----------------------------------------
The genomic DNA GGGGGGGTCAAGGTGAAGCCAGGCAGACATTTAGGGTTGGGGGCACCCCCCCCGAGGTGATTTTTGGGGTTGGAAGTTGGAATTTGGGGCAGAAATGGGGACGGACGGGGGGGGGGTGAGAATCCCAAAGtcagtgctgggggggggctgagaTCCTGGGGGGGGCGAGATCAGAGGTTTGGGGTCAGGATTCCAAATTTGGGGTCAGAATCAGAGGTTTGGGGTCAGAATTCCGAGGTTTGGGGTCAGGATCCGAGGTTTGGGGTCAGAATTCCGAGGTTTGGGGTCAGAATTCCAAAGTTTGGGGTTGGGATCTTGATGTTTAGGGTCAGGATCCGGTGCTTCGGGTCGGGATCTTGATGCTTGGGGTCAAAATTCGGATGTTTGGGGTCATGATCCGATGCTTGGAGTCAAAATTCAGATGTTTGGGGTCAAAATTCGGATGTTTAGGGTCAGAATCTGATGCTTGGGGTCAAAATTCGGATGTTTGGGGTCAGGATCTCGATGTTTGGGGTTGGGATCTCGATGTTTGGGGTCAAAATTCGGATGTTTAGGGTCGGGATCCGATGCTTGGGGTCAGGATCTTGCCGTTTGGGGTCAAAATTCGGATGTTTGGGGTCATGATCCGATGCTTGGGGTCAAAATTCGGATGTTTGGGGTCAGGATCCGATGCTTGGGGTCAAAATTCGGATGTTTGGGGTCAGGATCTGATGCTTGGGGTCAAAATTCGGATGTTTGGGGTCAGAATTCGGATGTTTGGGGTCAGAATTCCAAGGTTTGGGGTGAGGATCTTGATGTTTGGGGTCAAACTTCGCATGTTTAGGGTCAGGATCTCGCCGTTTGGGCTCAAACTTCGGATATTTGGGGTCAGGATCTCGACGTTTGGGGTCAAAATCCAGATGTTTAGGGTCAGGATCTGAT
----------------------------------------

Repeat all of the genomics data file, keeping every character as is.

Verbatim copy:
The genomic DNA GGGGGGGTCAAGGTGAAGCCAGGCAGACATTTAGGGTTGGGGGCACCCCCCCCGAGGTGATTTTTGGGGTTGGAAGTTGGAATTTGGGGCAGAAATGGGGACGGACGGGGGGGGGGTGAGAATCCCAAAGtcagtgctgggggggggctgagaTCCTGGGGGGGGCGAGATCAGAGGTTTGGGGTCAGGATTCCAAATTTGGGGTCAGAATCAGAGGTTTGGGGTCAGAATTCCGAGGTTTGGGGTCAGGATCCGAGGTTTGGGGTCAGAATTCCGAGGTTTGGGGTCAGAATTCCAAAGTTTGGGGTTGGGATCTTGATGTTTAGGGTCAGGATCCGGTGCTTCGGGTCGGGATCTTGATGCTTGGGGTCAAAATTCGGATGTTTGGGGTCATGATCCGATGCTTGGAGTCAAAATTCAGATGTTTGGGGTCAAAATTCGGATGTTTAGGGTCAGAATCTGATGCTTGGGGTCAAAATTCGGATGTTTGGGGTCAGGATCTCGATGTTTGGGGTTGGGATCTCGATGTTTGGGGTCAAAATTCGGATGTTTAGGGTCGGGATCCGATGCTTGGGGTCAGGATCTTGCCGTTTGGGGTCAAAATTCGGATGTTTGGGGTCATGATCCGATGCTTGGGGTCAAAATTCGGATGTTTGGGGTCAGGATCCGATGCTTGGGGTCAAAATTCGGATGTTTGGGGTCAGGATCTGATGCTTGGGGTCAAAATTCGGATGTTTGGGGTCAGAATTCGGATGTTTGGGGTCAGAATTCCAAGGTTTGGGGTGAGGATCTTGATGTTTGGGGTCAAACTTCGCATGTTTAGGGTCAGGATCTCGCCGTTTGGGCTCAAACTTCGGATATTTGGGGTCAGGATCTCGACGTTTGGGGTCAAAATCCAGATGTTTAGGGTCAGGATCTGAT